For weeks we have seen pressure on the government build and then subside with all too frequent regularity. The parliamentary wrangling that saw Theresa May avert a disastrous rebellion in the House of Commons last week over the EU Withdrawal Bill was only the most recent in a long saga of similar events.
This morning there is no respite for the government as The Times is reporting that the aircraft manufacturer Airbus is preparing to move production of its aircraft wings from the UK to either China, the US or elsewhere in Europe.
The decision has been taken in light of what appears to be a deadlock in negotiations with the EU. The numbers if Airbus abandons the UK do not look pretty: the company currently generates £1.7 billion in tax revenues alone and directly employs 14,000 people, while supporting a further 110,000 jobs in its supply chain.
Tom Williams, chief operating officer at Airbus, is quoted as saying "In the absence of any clarity, we have to assume the worst-case scenario, it's a dawning realisation that we have to get on with it."
The hard facts of Airbus's particular decision, should it come to fruition, will worry the government, but perhaps not as much as the precedent it sets.
Chancellor Philip Hammond and Business Secretary Greg Clark have worked hard to convince large manufacturers that post-Brexit Britain believes in building and have been pushing companies with concerns to go public in a bid to outflank Boris Johnson and other Brexiteers.
That move could backfire if more household names come forward and a deal is not secured, but that is just another risk the government is being forced to run as the deadline draws ever nearer.
EU tariffs on American goods come into force today as the retaliatory measures against President Trump's trade policies continue to escalate. The duties have been imposed against £2.4bn worth of goods, including bourbon whiskey, motorcycles and orange juice.
The government has produced guidance for jobcentre advisers designed to bust myths about fruit picking. The horticulture industry currently employs 85,000 workers, of which 95% are from the EU. The guidance is designed to convince unemployed Britons the benefits of the seasonal work as two thirds of farms have reported a drop in applications this year.
A report from the University of Georgia has concluded that close to 111 million tonnes of rubbish will have nowhere to go between now and 2030 as China revoked its status as the dumping ground for the developed world's plastic waste.Currently, China imports over half of the world's plastic waste as the countries that generate it are not prepared to deal with it.
Business & Economy
Philip Hammond and Mark Carney are moving to a common ground on financial services post-Brexit, opting for a mutual recognition approach that Carney has championed. In his annual speech to Mansion House last night, Hammond claimed the EU had provided no credible alternatives to the proposal of a future relationship outlined by the UK.
Eurozone governments have negotiated what is being described as an "historic" debt relief deal with Greece, that will see repayment deadlines on €100 billion of bailout loans pushed back by ten years. Pierre Moscovici, the EU’s economy commissioner, said after the negotiations that “The Greek crisis ends here tonight in Luxembourg” as Greece prepares to exit its era of financial rescue programmes.
A rise in interest rates in August looks increasingly likely after the chief economist at the Bank of England, Andy Haldane, voted for a rate rise to 0.75%. The monetary policy committee voted six to three to hold rates at the current level of 0.5%, but in another move that surprised the markets, agreed to end its £435 billion quantitative easing programme earlier than expected.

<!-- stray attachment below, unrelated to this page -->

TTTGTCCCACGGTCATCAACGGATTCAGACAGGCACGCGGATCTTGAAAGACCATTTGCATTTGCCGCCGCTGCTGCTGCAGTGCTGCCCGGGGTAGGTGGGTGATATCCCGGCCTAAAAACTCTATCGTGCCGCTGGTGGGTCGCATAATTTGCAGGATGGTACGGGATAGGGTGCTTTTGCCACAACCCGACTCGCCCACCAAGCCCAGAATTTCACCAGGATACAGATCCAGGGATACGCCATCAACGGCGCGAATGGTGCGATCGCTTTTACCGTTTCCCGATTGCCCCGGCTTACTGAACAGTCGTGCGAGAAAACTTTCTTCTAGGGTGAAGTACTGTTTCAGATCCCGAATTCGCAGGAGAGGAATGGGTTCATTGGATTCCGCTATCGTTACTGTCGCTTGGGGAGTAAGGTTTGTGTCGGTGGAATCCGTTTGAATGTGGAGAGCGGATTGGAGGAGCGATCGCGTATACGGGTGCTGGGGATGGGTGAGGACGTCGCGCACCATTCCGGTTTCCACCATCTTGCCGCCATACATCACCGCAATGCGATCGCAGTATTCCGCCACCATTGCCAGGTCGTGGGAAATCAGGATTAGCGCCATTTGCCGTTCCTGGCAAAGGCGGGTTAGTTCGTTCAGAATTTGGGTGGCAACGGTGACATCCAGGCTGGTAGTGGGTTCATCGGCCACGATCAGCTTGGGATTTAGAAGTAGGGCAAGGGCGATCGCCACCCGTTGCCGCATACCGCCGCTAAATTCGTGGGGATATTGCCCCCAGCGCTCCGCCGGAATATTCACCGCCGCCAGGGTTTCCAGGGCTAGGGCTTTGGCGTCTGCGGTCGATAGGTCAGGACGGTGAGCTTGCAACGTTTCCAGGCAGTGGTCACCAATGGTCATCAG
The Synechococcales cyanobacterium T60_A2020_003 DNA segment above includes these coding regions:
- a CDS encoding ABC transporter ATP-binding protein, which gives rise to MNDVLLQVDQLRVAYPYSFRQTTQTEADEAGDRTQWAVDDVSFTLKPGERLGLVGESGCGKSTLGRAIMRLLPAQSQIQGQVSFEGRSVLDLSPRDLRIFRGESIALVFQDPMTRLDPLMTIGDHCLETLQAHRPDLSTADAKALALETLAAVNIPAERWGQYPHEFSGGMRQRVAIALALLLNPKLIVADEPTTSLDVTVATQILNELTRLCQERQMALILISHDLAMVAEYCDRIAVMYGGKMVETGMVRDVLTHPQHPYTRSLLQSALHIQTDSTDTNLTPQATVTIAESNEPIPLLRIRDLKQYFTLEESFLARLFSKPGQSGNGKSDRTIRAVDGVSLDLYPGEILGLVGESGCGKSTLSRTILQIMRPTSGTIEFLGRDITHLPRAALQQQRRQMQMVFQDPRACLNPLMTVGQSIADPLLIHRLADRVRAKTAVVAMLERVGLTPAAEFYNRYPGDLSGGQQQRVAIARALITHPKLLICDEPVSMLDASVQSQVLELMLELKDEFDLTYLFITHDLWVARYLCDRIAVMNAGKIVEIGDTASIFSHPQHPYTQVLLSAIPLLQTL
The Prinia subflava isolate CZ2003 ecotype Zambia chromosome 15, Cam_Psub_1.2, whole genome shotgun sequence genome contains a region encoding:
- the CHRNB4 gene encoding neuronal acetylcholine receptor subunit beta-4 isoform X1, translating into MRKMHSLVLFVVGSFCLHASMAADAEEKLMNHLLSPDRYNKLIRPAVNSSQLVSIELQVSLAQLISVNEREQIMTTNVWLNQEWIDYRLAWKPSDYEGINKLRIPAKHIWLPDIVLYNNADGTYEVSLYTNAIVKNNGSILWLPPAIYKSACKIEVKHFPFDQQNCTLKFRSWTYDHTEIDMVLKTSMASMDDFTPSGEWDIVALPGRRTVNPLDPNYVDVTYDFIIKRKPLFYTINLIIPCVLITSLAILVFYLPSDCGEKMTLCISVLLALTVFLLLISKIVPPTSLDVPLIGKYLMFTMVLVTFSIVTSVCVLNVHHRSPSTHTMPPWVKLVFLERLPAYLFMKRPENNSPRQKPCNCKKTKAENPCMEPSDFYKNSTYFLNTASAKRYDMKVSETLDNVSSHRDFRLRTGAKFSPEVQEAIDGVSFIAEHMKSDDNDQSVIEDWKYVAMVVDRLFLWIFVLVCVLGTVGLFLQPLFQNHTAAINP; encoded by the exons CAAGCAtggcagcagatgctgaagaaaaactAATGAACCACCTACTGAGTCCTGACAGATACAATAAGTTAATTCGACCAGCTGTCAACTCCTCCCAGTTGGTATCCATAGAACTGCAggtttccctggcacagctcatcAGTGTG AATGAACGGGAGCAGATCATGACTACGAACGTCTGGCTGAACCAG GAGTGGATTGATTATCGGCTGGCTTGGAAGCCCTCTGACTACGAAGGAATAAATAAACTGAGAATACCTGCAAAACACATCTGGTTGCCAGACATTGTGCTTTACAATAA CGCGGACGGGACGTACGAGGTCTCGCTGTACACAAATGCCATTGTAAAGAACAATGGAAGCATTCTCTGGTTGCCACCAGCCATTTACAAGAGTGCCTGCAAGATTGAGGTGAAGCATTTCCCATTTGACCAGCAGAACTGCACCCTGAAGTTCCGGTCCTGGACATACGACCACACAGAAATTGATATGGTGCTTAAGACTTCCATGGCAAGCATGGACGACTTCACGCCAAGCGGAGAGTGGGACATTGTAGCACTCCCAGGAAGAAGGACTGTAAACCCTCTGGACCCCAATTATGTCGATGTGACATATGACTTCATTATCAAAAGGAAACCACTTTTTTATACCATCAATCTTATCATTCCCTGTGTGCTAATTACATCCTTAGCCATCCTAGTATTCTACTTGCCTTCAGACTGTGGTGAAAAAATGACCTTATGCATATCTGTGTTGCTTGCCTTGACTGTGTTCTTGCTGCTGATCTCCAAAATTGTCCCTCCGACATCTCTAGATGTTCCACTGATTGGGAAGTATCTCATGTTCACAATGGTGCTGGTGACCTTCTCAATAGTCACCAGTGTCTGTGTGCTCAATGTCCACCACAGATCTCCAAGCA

What happened yesterday?
Sterling was the big riser of the day as the currency shot up on the back of the news that Andy Haldane, chief economist at the Bank of England, had joined two other colleagues on the Monetary Policy Committee and voted for an interest rate rise.
The pound was up 0.6% against the dollar at $1.3250 and 0.4% versus the euro at €1.1424. On the FTSE 100, this news prompted a slide as many of the constituents book overseas revenues in dollars. The market dropped 71 points or 0.9% to close at 7,556.44.
Earlier figures from the Office for National Statistics showed that public borrowing in the first two months of the financial year fell to the lowest level since just before the financial crisis in early 2007 as the government received more in tax revenue.
Housebuilders have continued their recent falls as Barratt, Berkeley, Taylor Wimpey and Persimmon all slipped. The decline yesterday was due to the potential impact of any interest rate rise.
Shares in Melrose fell almost 4%, BAE Systems fell 2% and Rolls-Royce was also down following uncertainty over comments made by Theresa May regarding the UK's continued status as a tier one military nation.
Edinburgh Worldwide Inv Trust
Braemar Shipping Services
Next Fifteen Communications
Tiger Resource Finance
Columns of Note
Julia Ioffe, writing in GQ, provides a long read assessment of 'The Real Story of Donald Trump Jr'. The article looks closely at Trump Jr's upbringing and his relationship with his father, and the current role he plays in the Trump family power hierarchy.
Gary Younge, writing in the Guardian, urges more people to honour the NHS but to also recognise that the health service was and is built on the contributions and hard work of many immigrants. He believes that 70 years after Windrush, it's time more people acknowledged the work done to keep the NHS afloat.
Did you know?
It is possible to fit all of the planets into the distance between the Earth and the Moon (238,555 miles). There would even be 4,900 miles to spare.
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